The Ancestor of Roller Skates, Ritter’s Road Skates From 1897

Ritter’s Road Skates was one of the most popular issues of its period, the last part of the 1890s. As an advertisement reads, “Ritter Road Skates allow anyone to practice the graceful and healthful pastimes of speed and figure skating on any road or other suitable surface.” The ancestors of roller skates, Ritter’s Road Skates, were invented by Mr. Ritter. When they were popular around 1897/1898, several well-known cyclists, notably M. S. Napier, Walter Munn, and A. Hoffman, formed a club and skated on the road every weekend.

The skates weigh 40 lbs each and each skate is secured to the boot by clips on the principle of the ‘Acme’ ice skate. The wheels run on ball bearings and, as you can see below, feature a braking system reminiscent of that of the velocipede. The brake is applied to the rear wheel by pulling the cord which follows the wooden strut up to within a few inches of the skater’s knee.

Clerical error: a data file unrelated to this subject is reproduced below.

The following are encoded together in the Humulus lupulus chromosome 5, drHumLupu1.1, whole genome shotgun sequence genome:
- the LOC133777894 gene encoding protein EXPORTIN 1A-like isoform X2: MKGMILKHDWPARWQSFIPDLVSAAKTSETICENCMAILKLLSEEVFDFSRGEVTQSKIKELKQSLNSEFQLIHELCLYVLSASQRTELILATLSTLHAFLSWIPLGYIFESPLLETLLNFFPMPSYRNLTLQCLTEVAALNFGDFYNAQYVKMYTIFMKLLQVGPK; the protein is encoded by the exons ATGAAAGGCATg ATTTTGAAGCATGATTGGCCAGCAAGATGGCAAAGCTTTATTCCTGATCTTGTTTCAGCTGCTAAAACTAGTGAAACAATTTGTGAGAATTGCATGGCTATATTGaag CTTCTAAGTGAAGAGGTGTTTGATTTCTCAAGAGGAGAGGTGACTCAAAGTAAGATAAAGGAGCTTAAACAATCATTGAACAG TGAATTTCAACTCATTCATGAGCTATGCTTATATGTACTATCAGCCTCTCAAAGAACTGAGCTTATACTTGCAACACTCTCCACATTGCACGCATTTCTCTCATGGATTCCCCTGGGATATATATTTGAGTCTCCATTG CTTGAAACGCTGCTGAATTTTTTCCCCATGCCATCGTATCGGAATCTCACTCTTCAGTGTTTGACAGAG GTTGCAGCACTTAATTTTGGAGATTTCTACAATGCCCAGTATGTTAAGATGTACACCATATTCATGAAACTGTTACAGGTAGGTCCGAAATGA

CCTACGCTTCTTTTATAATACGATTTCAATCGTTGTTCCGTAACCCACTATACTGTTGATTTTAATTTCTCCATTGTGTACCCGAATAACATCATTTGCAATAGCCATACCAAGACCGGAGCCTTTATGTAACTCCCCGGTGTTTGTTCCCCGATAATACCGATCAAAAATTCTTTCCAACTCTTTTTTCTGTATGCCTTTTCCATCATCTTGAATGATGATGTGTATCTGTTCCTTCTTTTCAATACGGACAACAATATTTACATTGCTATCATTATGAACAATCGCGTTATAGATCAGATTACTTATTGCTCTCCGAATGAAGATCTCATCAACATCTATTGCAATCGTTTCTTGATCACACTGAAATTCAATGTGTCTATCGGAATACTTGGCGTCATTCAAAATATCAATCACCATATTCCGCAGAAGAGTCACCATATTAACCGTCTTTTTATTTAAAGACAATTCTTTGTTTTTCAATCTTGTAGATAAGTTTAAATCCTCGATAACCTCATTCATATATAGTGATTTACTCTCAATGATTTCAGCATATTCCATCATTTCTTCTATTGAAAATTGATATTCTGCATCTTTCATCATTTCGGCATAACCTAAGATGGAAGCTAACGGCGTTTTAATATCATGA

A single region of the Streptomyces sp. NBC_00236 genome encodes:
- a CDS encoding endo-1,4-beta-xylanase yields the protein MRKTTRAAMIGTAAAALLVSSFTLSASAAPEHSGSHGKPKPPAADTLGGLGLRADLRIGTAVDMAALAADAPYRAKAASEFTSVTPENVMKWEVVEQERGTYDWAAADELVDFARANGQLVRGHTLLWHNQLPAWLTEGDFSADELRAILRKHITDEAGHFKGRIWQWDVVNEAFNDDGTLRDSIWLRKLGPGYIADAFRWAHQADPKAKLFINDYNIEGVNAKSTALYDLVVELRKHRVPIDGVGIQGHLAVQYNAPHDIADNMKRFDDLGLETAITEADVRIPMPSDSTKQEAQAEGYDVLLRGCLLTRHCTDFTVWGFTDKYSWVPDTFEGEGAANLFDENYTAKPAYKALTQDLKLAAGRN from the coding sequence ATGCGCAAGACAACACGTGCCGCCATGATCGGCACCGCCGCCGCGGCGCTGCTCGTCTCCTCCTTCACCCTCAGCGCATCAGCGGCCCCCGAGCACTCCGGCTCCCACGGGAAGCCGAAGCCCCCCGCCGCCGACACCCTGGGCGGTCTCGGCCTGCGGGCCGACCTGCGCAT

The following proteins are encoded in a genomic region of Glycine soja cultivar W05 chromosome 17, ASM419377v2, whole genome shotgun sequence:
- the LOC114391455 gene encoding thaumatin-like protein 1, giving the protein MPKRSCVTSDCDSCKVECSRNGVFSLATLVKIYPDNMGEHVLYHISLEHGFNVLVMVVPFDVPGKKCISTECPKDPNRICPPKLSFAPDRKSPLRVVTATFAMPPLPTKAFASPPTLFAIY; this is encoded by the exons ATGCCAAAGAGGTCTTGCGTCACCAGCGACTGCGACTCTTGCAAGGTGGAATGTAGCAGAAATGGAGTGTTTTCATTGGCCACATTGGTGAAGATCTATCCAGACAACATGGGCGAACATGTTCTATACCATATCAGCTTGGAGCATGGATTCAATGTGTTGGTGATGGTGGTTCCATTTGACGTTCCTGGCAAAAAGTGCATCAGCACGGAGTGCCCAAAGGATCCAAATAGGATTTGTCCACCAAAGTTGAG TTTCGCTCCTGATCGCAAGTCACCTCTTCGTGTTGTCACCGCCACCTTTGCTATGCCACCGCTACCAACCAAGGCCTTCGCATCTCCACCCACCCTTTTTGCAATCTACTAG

The fellow in the photos is George A. Best. In 1898 he bravely strapped on a pair of Road Skates and reviewed them for The Strand Magazine. He described the contraptions as “…nothing so much as a pair of miniature bicycles.”. The process of getting back up from a fall, he described as a “…series of complicated and spasmodic movements…”. It is possible to reach this volume of the magazine. 

Here are some news and advertisements from the magazines